It’s no secret that the economic recession has hit Hollywood hard, forever changing the way it does business. There is however, an upside for television writers. According to sitcom pilot writing instructor Christopher Parrish, “The networks and studios willingness to take a chance on pilots from rookie television writers has never been greater.”

Capitalizing on this new trend, the Writers’ Program launched a Television Writing Competition this year to join the ranks of the esteemed UCLA Extension Screenwriting Competition. Stuart Beattie (G.I. Joe: The Rise of Cobra; Australia; Collateral; Pirates of the Caribbean: The Curse of the Black Pearl); Randi Mayem Singer (Mrs. Doubtfire); and Gavin Hood (Tsotsi), all gained their first industry exposure through a previous Writers’ Program screenwriting competition. All three winners of the 2010 Screenplay Competition–Elissa Matsueda, Terence Michael, and Greg Amici–acquired Hollywood representation as a direct result of their 1st, 2nd, and 3rd place wins last year.

The Writers’ Program is hopeful that the new Television Competition will do for its television writers what the Screenplay Competition did for its screenwriters; that is, give them an opportunity to gain the valuable exposure they need to break into the industry.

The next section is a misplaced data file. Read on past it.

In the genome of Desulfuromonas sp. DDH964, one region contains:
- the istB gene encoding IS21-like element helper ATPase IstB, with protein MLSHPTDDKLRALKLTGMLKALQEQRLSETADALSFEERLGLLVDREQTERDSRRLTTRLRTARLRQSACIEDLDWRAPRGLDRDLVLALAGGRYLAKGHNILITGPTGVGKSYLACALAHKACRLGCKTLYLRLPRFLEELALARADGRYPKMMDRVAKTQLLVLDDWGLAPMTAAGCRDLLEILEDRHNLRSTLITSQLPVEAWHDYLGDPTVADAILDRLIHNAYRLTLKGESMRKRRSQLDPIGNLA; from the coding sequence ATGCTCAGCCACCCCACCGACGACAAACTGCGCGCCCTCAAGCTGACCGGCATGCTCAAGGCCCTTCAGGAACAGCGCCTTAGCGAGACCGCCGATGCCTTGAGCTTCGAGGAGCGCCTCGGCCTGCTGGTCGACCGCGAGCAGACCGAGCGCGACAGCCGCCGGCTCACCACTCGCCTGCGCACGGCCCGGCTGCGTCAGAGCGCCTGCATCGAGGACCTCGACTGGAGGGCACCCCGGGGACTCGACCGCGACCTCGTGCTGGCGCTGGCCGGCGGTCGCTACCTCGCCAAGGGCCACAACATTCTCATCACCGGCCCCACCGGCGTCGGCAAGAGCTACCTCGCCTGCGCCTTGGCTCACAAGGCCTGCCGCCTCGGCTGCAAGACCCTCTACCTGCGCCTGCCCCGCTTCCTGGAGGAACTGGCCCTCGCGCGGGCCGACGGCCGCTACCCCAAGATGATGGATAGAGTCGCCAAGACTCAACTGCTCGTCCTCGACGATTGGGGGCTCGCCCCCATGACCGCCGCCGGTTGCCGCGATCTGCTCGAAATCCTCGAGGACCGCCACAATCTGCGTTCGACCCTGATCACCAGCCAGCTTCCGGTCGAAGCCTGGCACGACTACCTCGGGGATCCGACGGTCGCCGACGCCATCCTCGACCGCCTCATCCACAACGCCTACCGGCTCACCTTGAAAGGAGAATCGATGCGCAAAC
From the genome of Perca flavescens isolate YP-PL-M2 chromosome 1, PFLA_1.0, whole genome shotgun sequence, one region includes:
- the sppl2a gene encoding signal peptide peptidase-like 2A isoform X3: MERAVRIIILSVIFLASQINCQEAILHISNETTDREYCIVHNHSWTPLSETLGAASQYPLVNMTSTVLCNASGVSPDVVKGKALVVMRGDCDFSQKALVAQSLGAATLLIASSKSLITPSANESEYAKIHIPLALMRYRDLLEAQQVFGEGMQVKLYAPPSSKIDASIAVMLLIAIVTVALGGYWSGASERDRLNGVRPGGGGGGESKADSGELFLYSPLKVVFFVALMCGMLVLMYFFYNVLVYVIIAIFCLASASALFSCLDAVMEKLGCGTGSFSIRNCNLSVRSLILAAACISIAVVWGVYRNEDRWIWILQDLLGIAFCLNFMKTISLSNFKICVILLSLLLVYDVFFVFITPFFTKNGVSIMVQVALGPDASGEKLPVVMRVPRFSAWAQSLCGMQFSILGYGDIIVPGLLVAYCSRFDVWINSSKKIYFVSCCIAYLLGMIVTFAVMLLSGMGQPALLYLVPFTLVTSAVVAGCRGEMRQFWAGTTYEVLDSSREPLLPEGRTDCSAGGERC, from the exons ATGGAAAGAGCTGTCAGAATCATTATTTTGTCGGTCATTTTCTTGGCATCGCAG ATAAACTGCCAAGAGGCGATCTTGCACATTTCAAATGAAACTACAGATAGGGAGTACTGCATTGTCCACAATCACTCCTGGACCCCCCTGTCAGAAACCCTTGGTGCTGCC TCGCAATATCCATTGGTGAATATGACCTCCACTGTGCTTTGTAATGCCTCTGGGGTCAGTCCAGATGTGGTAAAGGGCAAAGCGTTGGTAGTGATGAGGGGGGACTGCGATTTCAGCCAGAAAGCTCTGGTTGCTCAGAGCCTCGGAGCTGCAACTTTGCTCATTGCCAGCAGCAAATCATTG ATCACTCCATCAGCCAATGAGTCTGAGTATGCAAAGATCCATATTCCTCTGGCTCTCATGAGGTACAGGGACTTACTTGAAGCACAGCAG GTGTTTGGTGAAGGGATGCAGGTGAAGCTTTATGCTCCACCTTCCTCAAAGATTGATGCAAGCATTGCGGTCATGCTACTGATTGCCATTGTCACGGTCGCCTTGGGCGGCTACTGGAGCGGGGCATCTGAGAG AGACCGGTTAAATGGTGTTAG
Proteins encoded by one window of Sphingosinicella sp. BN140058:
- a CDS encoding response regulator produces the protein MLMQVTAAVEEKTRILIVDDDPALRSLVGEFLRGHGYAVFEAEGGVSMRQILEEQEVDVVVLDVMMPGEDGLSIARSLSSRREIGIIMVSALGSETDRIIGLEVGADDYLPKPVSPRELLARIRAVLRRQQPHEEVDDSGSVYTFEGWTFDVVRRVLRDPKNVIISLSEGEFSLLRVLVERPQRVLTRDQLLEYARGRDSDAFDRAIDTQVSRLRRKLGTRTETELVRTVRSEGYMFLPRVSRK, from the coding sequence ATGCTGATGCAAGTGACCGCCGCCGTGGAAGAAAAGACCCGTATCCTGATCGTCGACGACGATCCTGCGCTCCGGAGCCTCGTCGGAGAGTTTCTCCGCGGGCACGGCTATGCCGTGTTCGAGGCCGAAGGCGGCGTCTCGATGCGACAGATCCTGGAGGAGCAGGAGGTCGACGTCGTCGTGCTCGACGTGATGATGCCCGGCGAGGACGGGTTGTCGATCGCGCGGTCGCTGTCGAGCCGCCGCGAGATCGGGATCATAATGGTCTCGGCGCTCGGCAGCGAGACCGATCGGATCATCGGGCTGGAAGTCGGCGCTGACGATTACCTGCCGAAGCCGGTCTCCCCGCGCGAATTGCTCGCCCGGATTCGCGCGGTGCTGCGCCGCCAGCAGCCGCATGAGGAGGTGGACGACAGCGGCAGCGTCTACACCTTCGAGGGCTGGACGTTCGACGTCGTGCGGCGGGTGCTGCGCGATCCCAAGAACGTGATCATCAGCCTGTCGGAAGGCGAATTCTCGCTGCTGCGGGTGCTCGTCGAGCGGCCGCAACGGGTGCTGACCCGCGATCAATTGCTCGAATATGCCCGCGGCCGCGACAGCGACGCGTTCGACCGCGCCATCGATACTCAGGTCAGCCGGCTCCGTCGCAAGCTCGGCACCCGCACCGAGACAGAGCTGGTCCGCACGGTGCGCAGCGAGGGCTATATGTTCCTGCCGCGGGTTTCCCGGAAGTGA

If you’ve taken three television-writing courses in the Writers’ Program between March 2009 and March 2011, you are eligible to enter this year’s competition. Acceptable submissions include one-hour and half-hour original pilots or spec scripts of an existing series (30-60 pages). Multiple submissions are acceptable, however each script must have been developed in a Writers’ Program course and each entry must be accompanied by an application form with appropriate fees. Scripts that have been sold and/or optioned are ineligible.

The three finalists of this year’s Television Writing Competition will be mentored by a Writers’ Program instructor/writing professional before the final judging by industry insiders in September, when cash prizes of $1,000, $500 and $250 will be awarded. The top three winners’ names will be featured in an ad in the Hollywood Reporter, and loglines with contact information will be sent to more than 1,000 television executives.

The deadline of March 17 is fast approaching, so get started on your submission packet today!

For detailed eligibility requirements, submission guidelines, and application forms, click here.

Questions? Call (310) 825-9415 or email

Chae Ko is the Program Representative for onsite and online screenwriting courses. Contact him at

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